Teaching

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photo credit: H.Bondurant

I include below my teaching experience and philosophy, which has arisen from experience teaching at Duke and service as a teaching assistant at Duke University, the Open Polytechnic of New Zealand, and Victoria University of Wellington. I have designed and taught three courses for small classes (typically 12-15 students) over five semesters as sole instructor, all at Duke.

1. Social and Political Philosophy (Spring 2018)
2. Introduction to Philosophy (Fall 2017, Summer 2018)
3. Logic (Fall 2018. Spring 2019)

I was also co-Instructor for the Climate Change Practicum (with Emily Pechar, supervised by Billy Pizer and Jonathan Weiner). (Fall 2016)

I have served as a teaching assistant for five courses over nine semesters:
1. Intro to Philosophy,: Alex Rosenberg (Spring 2016)
2. Philosophy of Entrepreneurship, Instructor: John Fjeld (Fall 2015)
3. Chinese Philosophy, Instructor: David Wong (Spring 2017)
4. Business Ethics [online course], Instructor: Vanessa Scholes (three times 2012-2015 [need to get dates] Online Polytechnic of New Zealand)
5. Contemporary Ethical Issues. Instructors, Ramon Das, Nicholas Agar, Richard Joyce (Semester 1, 2010, Semester 1, 2011, Semester 2, 2012 Victoria University of New Zealand).

In addition, I have been a guest lecturer on the topics of climate ethics and the history of logic

Apart from teaching Social and Political Philosophy, Introduction to Philosophy and Logic courses, I am well prepared to teach Non-Western or Asian Philosophy, Applied or Environmental Ethics, and an introduction to Philosophy, Politics and Economics.

Teaching Statement

In my classes, students develop skills of critical thinking, clear communication, and productive collaboration, via learning philosophical methods, distinctions, and ideas. I assist them in this process by practicing three qualities: openness, leadership, and empathy.

Engaged and excited students learn more. Students, where feasible, have input into the design of at least part of the course they are taking. For my Introduction to Philosophy, and my Political Philosophy courses, students can choose (from a shortlist I have prepared) some of the topics we study. To date, certain topics (such as philosophy of time, and freedom of speech) have been clear winners, and participation in discussions tends to be very high in these student-chosen topics.

I practice leadership is by setting clear, timely expectations of the high standard of work I am looking for. Students can follow clear grading rubrics and can review sample versions of particularly good assignments. I began building the skill of providing helpful constructive feedback on early drafts and outlines through online grading of business ethics students for the Open Polytechnic of New Zealand, and Duke students have specifically mentioned the quality of my feedback. When I next teach a writing-intensive course, I plan to experiment with asking students to explain changes they have made in their drafts in response to my comments, and peer (or even automated) assessment for the first steps of the writing process.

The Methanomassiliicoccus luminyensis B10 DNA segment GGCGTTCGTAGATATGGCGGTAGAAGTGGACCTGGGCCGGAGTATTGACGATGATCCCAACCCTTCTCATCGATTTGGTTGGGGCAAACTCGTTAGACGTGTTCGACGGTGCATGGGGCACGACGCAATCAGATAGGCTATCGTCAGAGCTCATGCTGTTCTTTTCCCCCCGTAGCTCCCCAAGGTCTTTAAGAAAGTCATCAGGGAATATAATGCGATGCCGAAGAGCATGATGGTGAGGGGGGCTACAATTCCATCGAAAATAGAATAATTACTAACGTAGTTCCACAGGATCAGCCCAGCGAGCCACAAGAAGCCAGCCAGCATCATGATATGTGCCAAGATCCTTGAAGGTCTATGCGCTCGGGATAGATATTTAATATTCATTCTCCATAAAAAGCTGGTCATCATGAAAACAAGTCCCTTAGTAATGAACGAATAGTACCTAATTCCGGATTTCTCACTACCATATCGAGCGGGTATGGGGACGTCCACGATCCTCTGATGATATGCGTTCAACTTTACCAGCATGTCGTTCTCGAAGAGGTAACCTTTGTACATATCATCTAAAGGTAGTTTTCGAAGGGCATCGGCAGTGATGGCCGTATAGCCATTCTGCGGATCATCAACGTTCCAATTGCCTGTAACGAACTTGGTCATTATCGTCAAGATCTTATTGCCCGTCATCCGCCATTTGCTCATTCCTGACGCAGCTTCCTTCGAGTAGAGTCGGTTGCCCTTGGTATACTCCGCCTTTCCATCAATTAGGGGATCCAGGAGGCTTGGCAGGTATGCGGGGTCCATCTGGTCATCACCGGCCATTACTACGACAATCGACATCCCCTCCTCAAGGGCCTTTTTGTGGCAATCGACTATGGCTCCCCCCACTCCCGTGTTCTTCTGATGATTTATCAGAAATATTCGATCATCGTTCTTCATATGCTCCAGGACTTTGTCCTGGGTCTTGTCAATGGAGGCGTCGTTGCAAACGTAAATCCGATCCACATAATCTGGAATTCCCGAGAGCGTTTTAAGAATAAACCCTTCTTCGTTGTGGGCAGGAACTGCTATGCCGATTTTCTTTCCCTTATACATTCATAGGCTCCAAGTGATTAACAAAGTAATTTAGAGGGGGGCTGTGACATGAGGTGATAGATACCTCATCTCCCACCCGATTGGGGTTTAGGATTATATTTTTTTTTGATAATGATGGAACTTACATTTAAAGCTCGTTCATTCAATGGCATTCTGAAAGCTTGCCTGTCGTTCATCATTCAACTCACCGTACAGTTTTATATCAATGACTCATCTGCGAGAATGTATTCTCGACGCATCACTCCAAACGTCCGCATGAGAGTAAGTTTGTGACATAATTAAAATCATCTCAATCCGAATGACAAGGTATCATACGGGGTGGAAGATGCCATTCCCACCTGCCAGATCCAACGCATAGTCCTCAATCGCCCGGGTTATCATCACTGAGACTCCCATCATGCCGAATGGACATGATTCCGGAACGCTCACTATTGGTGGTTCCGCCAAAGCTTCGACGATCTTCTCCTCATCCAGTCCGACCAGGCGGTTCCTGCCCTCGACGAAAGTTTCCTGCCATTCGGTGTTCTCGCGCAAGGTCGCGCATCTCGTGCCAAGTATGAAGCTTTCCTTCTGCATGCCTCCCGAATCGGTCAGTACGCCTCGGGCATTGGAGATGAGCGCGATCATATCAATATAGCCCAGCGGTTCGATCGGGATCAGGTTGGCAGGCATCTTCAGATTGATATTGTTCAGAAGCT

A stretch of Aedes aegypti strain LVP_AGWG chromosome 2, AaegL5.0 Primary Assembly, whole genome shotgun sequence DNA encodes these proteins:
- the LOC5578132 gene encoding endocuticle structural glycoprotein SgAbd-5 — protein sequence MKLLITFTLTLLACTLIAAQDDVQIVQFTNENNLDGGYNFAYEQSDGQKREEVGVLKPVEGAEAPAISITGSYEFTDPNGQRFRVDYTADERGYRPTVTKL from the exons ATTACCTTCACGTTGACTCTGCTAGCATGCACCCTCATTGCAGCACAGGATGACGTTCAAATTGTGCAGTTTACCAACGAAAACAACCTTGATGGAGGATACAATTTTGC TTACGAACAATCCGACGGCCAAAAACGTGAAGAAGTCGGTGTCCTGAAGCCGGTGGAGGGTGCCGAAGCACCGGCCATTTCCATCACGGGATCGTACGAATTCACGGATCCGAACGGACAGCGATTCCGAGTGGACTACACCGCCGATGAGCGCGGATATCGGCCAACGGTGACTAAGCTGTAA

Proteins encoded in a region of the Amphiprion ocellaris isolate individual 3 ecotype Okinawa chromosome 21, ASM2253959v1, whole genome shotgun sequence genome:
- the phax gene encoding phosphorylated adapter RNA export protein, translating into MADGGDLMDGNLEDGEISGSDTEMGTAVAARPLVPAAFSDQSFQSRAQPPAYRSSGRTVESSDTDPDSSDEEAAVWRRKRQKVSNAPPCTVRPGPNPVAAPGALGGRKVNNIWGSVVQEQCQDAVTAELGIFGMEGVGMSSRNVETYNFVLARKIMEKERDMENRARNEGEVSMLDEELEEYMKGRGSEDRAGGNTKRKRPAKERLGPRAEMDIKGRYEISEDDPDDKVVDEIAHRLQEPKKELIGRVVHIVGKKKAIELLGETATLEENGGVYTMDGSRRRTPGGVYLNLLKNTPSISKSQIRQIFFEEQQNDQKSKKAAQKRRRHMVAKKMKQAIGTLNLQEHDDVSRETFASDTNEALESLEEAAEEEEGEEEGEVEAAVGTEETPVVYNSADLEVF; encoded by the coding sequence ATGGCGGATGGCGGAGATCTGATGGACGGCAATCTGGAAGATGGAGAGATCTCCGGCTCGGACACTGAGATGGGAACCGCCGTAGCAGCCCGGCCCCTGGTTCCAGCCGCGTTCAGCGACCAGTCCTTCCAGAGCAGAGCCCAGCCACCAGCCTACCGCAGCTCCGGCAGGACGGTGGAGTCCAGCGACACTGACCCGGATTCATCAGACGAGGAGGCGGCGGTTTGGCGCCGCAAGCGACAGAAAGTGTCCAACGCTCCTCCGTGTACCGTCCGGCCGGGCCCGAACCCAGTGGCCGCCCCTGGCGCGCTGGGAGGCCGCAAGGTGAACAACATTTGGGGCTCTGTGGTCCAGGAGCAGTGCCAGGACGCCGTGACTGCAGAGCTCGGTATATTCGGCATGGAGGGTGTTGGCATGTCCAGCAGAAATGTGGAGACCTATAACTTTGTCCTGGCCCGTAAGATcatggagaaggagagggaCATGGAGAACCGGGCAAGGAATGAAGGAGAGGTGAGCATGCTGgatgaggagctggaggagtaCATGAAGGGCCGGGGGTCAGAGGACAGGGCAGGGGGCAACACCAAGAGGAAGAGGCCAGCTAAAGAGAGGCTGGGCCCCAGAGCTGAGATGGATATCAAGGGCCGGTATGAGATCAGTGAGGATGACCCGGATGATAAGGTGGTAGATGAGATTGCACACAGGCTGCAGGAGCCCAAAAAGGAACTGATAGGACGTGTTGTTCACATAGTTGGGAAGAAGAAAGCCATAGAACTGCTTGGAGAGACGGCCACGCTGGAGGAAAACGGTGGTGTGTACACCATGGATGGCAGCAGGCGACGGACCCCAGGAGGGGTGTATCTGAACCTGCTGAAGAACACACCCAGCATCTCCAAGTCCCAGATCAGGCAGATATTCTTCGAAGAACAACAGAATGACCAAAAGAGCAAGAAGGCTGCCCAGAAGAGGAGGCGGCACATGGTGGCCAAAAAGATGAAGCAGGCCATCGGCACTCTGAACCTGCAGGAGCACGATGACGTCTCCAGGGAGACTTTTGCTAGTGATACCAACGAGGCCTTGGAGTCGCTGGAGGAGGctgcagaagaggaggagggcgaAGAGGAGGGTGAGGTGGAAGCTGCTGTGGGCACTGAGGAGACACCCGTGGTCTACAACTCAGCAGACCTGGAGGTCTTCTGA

As teachers, it can be easy to take for granted facts or methods we know well. Practicing empathy, the ability to stand in another’s shoes, can help overcome the “curse of knowledge”. In my seminar-based classes, students candidly demonstrate their understanding through regular posts on a class forum. Reviewing these posts while preparing for class helps me engage with the perspective of a beginner, and to recognize what background knowledge I should not presume them to have. Another simple practice of empathy is in design of my lecture slides. While I may begin with a detailed text to remind myself of points to cover, my viewers would typically prefer engaging and even provocative graphics and visual aids, with text available separately. Thus, a typical slide for my political philosophy course might be a full screen image of an artwork such as Gandolfi’s “Alexander and Diogenes” (for cosmopolitanism) or local and global mountain summits (for ideal vs non-ideal theory)

Even in my Logic courses, which draw undergraduates from across the university, I encourage students to explore their own specific research interests, and to share this in a final presentation. I was delighted to find that the STEM students were able to share their expertise about logic gates in computer hardware with the humanities students who, in turn, introduced them to philosophical problems such as the “gentle murderer paradox” or the liar’s paradox. Students also work in collaborative teams that exploit these diverse skill-sets to complete complex logic exercises.

This semester, I will also complete Duke’s Certificate in College Teaching and will participate in the American Association of Philosophy Teachers’ Workshop on Teaching and Learning. Of course, I realize that there is only so much that one can usefully learn in the abstract about teaching. I am fortunate to have been able to teach quite a lot, as a graduate student. Yet I know that my development as a great teacher has barely begun. My hope is that my commitment to openness, leadership and empathy will continue to help me grow as a teacher as it helps the students to improve their reasoning, communication, and teamwork skills. tour_guide

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